Photo by Drew Feldkirchner
Bibon Swamp, the largest wetland in Bayfield County, occupies the basin of an extinct glacial lake drained by the White River, a hard, cold-water trout stream. The community types of this 15-square-mile lowland are unusually varied for such a topographically uniform basin. Portions are forested with a rich wet-mesic conifer swamp of medium-sized white cedar, although trunk coring revealed that at least parts of the stand are more than 150 years old. Bunchberry, twinflower, small bishop's-cap and several orchid species are representative of the ground layer here. Resident birds include Nashville, parula, and Canada warblers, and winter wrens.
Bordering the cedar swamp is a wet forest dominated by black ash, with a ground layer of speckled alder, sensitive fern, wood nettle and poison ivy. Black and white warblers, veery and red-eyed vireos are common nesting birds. North of the river conditions is very different with a large complex of peatland communities including open bog, spruce-tamarack muskeg and black spruce swamp.
Deep sphagnum hummocks form a continuous ground cover upon which ericaceous shrubs grow including leather-leaf, bog laurel and Labrador-tea. Birds found in these coniferous peatlands include palm warbler, yellow-bellied flycatcher, boreal chickadee and sharp-shinned hawk. Vast shrub swamps composed of slender willow, red-osier dogwood and speckled alder blanket portions of the wetland.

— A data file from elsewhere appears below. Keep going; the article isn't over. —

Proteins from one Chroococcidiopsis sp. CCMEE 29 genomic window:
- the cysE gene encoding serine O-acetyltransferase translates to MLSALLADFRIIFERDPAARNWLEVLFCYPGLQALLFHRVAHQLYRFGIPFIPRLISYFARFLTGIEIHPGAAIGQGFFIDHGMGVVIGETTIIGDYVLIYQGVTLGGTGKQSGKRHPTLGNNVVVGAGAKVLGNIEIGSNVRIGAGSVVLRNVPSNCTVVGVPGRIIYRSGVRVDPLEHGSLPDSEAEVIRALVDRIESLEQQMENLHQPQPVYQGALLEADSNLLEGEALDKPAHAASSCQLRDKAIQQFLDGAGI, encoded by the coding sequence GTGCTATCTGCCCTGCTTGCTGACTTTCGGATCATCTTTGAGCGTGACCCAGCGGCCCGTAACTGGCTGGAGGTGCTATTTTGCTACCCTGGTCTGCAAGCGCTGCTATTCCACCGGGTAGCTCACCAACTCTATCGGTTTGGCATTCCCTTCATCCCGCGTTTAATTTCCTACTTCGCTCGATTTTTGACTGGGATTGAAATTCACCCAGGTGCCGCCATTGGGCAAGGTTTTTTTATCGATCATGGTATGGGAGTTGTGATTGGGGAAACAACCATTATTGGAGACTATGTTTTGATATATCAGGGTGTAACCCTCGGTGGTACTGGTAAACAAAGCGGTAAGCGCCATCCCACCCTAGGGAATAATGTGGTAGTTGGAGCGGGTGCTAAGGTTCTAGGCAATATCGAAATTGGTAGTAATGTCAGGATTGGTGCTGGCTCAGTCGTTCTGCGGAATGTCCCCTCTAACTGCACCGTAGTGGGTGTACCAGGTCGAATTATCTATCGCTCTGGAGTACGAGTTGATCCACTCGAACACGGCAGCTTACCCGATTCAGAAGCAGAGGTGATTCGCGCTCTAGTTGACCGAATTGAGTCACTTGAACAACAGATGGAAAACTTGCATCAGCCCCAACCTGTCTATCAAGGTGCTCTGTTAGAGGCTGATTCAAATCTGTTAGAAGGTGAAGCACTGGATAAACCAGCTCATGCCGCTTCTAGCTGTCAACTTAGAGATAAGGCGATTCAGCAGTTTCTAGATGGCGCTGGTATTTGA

Other communities of lesser areal extent include northern sedge meadow composed of Carex species and blue-joint grass and patches of riparian woodlands, dominated by American elm, green ash and red maple along the White River. Bibon Swamp is owned by the DNR and was designated a State Natural Area in 1992.
Very few State Natural Areas have public facilities, but nearly all are open for a variety of recreational activities as indicated below. Generally, there are no picnic areas, restrooms, or other developments. Parking lots or designated parking areas are noted on individual SNA pages and maps. Trails, if present, are typically undesignated footpaths. If a developed trail is present, it will normally be noted on the SNA map under the Maps tab. A compass and topographic map or a GPS unit are useful tools for exploring larger, isolated SNAs.
The good majority of SNAs are isolated and have few or no facilities. Some SNAs have vehicle access lanes or parking lots, but their accessibility may vary depending on weather conditions. Parking lots and lanes are not plowed during winter. Hiking trails may be nonexistent or consist of undeveloped footpaths. A GPS unit or compass and a detailed topographic map are useful tools for exploring larger SNAs.
Entrance fees: Except for Parfrey's Glen, the Cambrian Outlook in the Dells of the Wisconsin River, SNAs within State Parks and some within State Forests, all other DNR-owned SNAs do not have any admission fees. For more information, see Wis. Admin. Code NR 45. For non-DNR-owned SNAs, we are unaware of any vehicle or admission fees. However, please contact the landowner for more information.